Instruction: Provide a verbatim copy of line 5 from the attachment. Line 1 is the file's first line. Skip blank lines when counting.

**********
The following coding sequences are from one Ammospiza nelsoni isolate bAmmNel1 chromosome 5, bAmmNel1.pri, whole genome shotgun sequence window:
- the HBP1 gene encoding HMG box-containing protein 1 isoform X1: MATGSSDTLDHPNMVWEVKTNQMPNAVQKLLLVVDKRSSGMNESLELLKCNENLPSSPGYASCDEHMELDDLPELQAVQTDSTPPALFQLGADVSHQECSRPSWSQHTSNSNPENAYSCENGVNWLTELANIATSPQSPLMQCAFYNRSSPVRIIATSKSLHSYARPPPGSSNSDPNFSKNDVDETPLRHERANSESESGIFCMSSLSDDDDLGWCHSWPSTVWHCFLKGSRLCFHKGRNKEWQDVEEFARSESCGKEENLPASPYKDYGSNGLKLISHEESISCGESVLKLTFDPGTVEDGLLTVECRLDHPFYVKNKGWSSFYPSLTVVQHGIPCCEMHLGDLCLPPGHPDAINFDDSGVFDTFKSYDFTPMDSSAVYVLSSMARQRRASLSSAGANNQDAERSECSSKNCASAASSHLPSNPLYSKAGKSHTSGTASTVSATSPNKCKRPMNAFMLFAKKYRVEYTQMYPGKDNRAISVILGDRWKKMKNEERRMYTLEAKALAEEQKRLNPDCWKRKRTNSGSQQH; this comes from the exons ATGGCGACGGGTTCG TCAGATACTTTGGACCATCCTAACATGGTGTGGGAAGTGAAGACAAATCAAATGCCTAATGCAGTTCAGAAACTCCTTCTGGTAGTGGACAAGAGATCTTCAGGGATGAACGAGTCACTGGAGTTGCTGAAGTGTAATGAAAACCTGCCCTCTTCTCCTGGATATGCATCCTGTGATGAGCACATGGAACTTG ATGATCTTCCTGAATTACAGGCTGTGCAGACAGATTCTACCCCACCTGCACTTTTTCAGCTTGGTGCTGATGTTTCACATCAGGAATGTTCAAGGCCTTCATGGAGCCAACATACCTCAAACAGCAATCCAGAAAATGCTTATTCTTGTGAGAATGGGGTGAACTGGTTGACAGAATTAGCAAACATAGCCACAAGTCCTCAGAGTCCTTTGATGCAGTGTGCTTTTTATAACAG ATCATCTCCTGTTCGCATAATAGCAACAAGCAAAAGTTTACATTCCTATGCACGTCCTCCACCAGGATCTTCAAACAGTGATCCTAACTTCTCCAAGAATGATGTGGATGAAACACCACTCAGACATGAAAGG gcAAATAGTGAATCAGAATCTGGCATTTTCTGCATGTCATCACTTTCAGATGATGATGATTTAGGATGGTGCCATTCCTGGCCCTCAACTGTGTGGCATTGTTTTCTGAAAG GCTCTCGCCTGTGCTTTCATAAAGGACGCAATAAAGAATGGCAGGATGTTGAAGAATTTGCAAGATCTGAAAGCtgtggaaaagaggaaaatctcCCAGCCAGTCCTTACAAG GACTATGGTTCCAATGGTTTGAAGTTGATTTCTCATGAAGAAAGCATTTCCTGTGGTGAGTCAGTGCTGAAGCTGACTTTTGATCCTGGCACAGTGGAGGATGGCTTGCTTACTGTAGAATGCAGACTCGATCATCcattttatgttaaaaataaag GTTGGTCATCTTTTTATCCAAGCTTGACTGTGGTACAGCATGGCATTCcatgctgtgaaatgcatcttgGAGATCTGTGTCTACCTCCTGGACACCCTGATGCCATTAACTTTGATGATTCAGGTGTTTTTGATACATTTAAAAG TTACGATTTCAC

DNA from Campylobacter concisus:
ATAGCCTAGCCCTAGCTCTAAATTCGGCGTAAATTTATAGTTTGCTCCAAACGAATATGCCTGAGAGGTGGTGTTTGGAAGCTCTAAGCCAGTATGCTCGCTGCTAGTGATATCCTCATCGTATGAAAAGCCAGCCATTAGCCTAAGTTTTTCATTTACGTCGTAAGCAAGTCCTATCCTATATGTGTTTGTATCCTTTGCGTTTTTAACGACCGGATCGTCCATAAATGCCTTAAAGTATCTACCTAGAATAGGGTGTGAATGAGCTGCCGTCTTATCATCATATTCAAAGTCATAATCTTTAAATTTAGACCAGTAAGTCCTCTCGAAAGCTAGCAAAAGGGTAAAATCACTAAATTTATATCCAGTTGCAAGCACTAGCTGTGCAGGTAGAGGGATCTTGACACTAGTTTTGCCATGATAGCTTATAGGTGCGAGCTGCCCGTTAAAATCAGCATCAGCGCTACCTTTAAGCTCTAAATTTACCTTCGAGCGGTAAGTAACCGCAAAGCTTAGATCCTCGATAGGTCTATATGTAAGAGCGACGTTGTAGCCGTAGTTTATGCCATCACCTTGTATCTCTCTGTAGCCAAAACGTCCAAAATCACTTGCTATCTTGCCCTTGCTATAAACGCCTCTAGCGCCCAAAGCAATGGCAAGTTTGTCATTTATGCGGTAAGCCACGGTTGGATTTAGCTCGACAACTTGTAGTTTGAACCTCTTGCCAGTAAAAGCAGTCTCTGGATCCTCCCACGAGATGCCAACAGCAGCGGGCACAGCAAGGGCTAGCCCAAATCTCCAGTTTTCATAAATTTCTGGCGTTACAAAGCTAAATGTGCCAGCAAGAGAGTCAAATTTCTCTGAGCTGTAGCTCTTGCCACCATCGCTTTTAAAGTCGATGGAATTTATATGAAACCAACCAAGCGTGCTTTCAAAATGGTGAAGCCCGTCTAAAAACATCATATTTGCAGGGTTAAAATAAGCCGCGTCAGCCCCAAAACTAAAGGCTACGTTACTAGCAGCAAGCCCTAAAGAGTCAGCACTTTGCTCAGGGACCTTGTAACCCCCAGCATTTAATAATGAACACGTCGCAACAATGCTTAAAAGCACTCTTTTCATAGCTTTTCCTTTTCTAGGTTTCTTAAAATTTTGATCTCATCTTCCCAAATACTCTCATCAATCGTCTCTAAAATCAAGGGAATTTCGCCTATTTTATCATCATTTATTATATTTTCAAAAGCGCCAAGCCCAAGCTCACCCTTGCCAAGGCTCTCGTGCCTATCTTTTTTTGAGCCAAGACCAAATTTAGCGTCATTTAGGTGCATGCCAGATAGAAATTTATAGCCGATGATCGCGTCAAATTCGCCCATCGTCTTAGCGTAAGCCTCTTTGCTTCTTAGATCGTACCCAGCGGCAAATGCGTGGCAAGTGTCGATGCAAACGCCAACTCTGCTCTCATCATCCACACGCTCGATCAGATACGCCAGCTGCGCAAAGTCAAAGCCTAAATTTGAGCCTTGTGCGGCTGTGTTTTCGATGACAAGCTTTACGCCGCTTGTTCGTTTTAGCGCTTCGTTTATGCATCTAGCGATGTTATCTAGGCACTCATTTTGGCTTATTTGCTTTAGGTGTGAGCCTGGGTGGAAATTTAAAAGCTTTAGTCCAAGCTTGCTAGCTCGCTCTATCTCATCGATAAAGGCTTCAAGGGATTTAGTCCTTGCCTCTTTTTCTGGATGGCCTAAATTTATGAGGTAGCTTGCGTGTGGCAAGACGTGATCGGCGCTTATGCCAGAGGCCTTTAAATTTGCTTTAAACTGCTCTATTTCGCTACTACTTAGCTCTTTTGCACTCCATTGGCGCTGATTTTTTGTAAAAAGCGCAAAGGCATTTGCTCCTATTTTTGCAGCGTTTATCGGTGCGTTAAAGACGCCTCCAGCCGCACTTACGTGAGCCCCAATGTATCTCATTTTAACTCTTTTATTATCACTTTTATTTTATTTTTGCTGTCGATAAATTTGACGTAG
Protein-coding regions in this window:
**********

Protein-coding regions in this window: